I’m not sure if the last olive oil I bought was really what it claimed to be.  The brand I bought wasn’t on any of the lists of violating companies, but that’s ok — I’ll enjoy my meals just the same.

Peggy’s been telling me for a quarter century that I should bottle and sell my salad dressings.  The thing is I don’t use a recipe, but I do use real herbes and spices.  I don’t advertise what I’m using and you’re sure to get a different dressing any two times you eat with us — and I’m ok that it’s not the same.  I’m ok because I like the final product.  Which is good, I suppose…. A person ought to like their own cooking, right?

I think that as RV’ers we do well to be careful about what we buy — literally, or figuratively.  We can buy into ideas, fads and trends just like we can buy fake olive oil, or just-as-good-as-the-name-brand products.  If we know what the name brand product really offers we’ll usually find that just-as-good rarely is. But sometimes we’re willing to accept not-as-good.  Everything’s a trade off, right.  How much flavor, or how much glitz do I really want to pay for.  And if I pay less, will I be just as happy?

Last winter when we faced replacing our slide toppers we had several choices.  The dealer tried to sell us toppers they made in-house. They had three levels of quality and all we had to do was tell them good, better, or best and they’d take care of of in a day or two.  The problem was that I wanted the coach to LOOK the same after we were done as before.  So I agreed to wait until Carefree of Colorado could fabricate and ship matching toppers — at a slightly higher price.  But that was what I wanted.  And I made sure I got it.

A large part of RV’ing is about optimized decisions.  We have to know what we want if we’re ever going to get it. Whether it’s where we want to go, what sites we’re going to stay in, or what time of the year we’re going to visit — the RV lifestyle is all about making personal choices.  Sometimes we’ll get cheated.  Other times we’ll get full value for our expectations.  In the end, what matters is how we feel about the experience.  A sort of “did it taste like I wanted it to taste” moment.  Was I glad I drove cross country for that?  Was I glad I exchanged X number of dollars in fuel in order to see, or experience this?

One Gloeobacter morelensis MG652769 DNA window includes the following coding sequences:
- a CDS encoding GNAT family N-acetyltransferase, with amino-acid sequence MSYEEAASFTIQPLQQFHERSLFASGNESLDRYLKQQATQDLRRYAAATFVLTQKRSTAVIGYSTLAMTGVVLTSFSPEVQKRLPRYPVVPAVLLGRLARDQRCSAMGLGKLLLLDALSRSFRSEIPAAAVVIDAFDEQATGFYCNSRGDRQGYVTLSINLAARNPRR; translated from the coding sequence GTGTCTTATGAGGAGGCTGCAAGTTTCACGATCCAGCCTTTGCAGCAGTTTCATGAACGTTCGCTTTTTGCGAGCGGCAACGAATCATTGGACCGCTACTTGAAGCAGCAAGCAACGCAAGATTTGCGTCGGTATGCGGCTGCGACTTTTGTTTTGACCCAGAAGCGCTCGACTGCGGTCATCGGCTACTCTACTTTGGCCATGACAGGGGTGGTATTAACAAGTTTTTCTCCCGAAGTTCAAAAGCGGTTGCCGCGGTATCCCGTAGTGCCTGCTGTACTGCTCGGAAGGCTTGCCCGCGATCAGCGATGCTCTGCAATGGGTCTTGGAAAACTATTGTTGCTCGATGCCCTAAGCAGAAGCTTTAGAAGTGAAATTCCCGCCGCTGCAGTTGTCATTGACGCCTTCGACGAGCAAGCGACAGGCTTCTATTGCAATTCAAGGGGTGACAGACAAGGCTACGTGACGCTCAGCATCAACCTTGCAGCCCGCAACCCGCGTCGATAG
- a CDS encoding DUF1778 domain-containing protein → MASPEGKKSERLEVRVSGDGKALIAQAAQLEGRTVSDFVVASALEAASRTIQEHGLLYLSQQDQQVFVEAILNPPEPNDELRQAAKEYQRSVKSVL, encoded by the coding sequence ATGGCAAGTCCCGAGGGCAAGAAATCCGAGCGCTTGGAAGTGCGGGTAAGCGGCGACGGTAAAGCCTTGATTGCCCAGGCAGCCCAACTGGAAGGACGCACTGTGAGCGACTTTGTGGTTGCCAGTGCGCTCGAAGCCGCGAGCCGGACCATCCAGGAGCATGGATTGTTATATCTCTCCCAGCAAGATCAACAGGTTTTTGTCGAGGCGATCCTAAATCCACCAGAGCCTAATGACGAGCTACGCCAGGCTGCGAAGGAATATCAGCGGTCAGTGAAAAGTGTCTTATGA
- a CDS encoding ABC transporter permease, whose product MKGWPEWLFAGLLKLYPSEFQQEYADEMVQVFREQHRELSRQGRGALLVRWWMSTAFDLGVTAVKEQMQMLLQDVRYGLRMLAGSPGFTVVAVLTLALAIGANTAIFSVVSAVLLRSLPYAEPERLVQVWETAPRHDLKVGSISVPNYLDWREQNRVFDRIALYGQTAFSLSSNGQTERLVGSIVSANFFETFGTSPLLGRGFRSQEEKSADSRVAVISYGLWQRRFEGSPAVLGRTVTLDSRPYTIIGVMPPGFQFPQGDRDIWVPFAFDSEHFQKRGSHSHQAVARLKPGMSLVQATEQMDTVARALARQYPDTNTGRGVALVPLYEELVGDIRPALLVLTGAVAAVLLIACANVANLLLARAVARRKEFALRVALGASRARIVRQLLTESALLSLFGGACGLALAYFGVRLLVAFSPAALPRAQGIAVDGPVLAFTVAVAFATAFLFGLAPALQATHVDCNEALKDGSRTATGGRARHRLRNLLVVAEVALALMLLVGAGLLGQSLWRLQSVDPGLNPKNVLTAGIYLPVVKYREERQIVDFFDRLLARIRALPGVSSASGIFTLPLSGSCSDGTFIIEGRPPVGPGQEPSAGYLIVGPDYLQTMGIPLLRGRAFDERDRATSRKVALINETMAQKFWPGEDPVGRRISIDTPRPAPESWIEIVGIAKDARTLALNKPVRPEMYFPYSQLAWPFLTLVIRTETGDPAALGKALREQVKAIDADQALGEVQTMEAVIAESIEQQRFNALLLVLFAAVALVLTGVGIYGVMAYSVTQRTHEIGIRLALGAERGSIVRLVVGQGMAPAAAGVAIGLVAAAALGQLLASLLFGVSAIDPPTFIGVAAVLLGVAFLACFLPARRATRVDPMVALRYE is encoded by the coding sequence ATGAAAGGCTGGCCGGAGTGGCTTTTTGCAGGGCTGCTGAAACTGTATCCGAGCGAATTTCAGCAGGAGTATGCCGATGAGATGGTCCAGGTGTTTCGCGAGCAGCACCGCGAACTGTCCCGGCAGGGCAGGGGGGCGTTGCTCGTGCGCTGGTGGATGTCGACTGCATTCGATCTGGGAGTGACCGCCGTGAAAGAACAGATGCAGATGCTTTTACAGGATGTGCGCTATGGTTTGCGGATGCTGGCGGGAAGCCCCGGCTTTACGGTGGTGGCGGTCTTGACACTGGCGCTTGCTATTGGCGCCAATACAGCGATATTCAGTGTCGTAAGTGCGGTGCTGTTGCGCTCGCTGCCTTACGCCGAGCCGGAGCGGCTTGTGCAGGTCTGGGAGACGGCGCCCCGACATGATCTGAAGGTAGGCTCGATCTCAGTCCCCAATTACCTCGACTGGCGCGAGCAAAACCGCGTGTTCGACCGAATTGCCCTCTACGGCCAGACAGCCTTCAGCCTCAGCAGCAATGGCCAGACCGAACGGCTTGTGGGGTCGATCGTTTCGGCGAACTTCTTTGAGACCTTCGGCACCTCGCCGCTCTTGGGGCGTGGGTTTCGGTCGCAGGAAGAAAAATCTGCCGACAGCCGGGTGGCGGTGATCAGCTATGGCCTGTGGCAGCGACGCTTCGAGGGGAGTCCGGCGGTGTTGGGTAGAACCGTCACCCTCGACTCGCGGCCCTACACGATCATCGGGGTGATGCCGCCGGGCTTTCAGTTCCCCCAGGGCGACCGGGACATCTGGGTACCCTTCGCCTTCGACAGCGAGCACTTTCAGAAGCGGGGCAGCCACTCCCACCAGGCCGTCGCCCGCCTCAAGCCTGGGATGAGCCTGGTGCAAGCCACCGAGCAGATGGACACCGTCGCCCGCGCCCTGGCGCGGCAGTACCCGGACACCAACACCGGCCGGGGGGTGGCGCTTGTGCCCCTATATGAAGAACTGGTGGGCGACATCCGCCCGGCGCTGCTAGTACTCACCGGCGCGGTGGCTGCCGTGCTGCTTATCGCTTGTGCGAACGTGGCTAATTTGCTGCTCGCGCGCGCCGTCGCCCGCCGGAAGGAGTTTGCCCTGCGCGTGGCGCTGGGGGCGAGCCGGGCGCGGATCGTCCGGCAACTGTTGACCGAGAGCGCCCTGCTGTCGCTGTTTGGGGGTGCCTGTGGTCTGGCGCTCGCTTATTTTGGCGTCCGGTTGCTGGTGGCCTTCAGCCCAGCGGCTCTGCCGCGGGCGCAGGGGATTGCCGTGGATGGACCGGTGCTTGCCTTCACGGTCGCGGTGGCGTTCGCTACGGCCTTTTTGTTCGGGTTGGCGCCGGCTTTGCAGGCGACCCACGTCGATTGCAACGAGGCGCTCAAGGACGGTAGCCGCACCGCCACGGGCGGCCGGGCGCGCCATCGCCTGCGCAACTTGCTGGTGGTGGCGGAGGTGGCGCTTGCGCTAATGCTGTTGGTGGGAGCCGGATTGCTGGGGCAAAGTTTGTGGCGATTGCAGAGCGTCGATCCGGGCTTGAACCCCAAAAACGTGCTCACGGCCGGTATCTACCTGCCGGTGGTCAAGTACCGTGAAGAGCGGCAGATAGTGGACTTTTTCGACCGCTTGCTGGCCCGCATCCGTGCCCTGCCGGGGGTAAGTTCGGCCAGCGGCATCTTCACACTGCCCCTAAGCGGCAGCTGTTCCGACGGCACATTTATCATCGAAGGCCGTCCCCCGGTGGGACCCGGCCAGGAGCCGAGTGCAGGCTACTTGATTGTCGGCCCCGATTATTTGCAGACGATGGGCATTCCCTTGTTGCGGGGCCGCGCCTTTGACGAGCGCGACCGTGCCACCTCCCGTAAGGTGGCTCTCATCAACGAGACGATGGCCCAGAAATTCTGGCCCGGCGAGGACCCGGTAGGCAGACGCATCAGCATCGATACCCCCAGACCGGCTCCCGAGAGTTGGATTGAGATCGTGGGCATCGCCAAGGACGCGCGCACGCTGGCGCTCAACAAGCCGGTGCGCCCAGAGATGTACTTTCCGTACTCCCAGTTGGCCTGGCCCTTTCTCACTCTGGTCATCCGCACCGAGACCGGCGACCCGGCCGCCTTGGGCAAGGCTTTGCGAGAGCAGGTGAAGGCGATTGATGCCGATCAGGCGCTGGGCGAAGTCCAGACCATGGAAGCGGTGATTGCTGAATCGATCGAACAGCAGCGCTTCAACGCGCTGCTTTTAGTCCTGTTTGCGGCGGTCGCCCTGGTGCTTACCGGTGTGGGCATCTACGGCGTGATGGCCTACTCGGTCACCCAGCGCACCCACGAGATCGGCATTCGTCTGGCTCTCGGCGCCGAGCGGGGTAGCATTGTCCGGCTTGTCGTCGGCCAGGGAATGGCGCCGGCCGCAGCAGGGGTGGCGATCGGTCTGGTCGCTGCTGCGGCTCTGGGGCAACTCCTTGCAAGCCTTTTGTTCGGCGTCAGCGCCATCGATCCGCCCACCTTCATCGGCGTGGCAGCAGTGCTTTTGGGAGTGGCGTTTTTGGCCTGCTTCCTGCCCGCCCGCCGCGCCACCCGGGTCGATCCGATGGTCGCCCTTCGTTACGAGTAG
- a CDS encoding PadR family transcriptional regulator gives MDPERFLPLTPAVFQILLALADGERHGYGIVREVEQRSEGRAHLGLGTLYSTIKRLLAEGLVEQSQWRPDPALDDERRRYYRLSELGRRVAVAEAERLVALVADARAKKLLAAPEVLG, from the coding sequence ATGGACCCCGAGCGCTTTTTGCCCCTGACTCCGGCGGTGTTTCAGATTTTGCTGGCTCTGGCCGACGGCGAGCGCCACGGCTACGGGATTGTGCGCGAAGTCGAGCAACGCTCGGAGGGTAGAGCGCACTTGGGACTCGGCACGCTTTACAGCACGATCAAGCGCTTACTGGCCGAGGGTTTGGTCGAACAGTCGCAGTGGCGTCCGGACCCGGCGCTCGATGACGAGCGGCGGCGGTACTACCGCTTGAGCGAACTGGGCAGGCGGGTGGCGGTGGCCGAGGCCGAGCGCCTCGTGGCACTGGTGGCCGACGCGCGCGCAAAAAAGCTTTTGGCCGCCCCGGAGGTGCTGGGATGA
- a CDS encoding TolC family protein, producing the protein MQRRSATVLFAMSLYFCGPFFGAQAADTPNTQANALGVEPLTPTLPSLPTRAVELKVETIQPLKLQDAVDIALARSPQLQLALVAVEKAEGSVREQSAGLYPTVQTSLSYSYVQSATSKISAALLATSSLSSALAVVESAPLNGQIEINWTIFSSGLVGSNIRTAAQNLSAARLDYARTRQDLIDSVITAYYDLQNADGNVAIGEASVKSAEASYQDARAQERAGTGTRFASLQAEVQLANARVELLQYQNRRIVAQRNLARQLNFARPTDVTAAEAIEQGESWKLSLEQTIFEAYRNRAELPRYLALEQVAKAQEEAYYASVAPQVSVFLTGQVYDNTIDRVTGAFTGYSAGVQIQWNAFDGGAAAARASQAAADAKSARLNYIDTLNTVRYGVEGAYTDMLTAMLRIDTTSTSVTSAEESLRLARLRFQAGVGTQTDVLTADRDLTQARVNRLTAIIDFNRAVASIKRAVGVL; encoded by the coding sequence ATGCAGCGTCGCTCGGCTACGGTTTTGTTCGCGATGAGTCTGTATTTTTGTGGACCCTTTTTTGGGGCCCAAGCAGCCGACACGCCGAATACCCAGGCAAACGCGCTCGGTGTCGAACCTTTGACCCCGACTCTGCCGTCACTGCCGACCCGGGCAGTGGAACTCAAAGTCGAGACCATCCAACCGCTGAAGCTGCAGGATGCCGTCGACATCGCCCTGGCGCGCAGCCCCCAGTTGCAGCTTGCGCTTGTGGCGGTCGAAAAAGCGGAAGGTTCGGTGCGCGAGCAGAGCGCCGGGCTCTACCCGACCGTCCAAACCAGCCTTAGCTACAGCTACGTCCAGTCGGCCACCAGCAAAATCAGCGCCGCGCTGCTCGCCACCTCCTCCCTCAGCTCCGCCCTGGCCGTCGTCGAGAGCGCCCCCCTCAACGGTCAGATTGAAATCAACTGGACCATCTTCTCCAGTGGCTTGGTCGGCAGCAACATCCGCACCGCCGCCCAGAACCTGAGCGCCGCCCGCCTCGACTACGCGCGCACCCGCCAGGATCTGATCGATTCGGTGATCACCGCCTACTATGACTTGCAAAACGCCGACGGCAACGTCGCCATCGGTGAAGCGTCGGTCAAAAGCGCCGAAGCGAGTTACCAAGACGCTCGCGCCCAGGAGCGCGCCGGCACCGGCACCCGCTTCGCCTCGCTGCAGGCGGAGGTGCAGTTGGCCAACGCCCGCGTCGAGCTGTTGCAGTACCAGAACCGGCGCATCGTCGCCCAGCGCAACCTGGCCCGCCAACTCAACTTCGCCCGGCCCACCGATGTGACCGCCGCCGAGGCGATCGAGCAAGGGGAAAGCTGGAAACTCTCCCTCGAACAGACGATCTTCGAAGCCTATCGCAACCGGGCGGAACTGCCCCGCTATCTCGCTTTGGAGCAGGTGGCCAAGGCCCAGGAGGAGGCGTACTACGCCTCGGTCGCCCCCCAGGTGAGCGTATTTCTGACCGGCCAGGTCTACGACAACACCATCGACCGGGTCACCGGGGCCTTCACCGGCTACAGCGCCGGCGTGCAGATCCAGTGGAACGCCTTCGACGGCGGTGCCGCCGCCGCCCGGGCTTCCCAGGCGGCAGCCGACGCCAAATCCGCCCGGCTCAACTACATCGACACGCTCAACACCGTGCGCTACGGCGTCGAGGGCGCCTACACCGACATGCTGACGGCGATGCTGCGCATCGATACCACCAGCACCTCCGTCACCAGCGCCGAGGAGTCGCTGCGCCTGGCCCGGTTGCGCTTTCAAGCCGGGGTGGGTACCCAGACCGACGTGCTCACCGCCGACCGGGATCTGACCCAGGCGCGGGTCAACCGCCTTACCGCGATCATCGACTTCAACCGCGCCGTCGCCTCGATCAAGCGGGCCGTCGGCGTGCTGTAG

Learn to be critical — not in a complaining sort of way, but in a analytical way.  Make sure you’re getting what you want from your RV lifestyle.  And if you aren’t — change something.  Buy a different oil.  Keep tasting other brands until you find what you want.  🙂

Let’s talk again tomorrow


14 thoughts on “The great Extra Virgin Olive Oil Scandal

  1. Sometimes, Peter, I am amazed at how we track similar thoughts at the same time…this has happened in quite a few instances.

    For the past week, I have been walking around and looking at things from a different viewpoint. Maybe the debacle of a presidential election has spawned some of this dissection, maybe not. House’s “everybody lies” has actually helped me to not be disappointed when others fail…but again, to insist in my own standard.

    The world is evolving, just as it had when we were young. I am now seeing things through an elder person’s eyes. Not my father’s he was too cool, too up to date with current thoughts and ideas…but those of generations who said, “turn off that noise” in reference to music. Or talked about the “good old days…when…”

    Reality is what we are used to, what we agree upon. For example, living conditions in Haiti are deplorable yet there is a generation who knew nothing else…it is normal. Same is true in war torn countries…they have known nothing else. Yet, children still play…and smile. Sure we see the worst images of these places and in our viewpoint, they are terrible. I’m sure the Europeans thought the American Indians lived in abominable conditions…but the Indians didn’t think so. They had culture, family and respect of nature.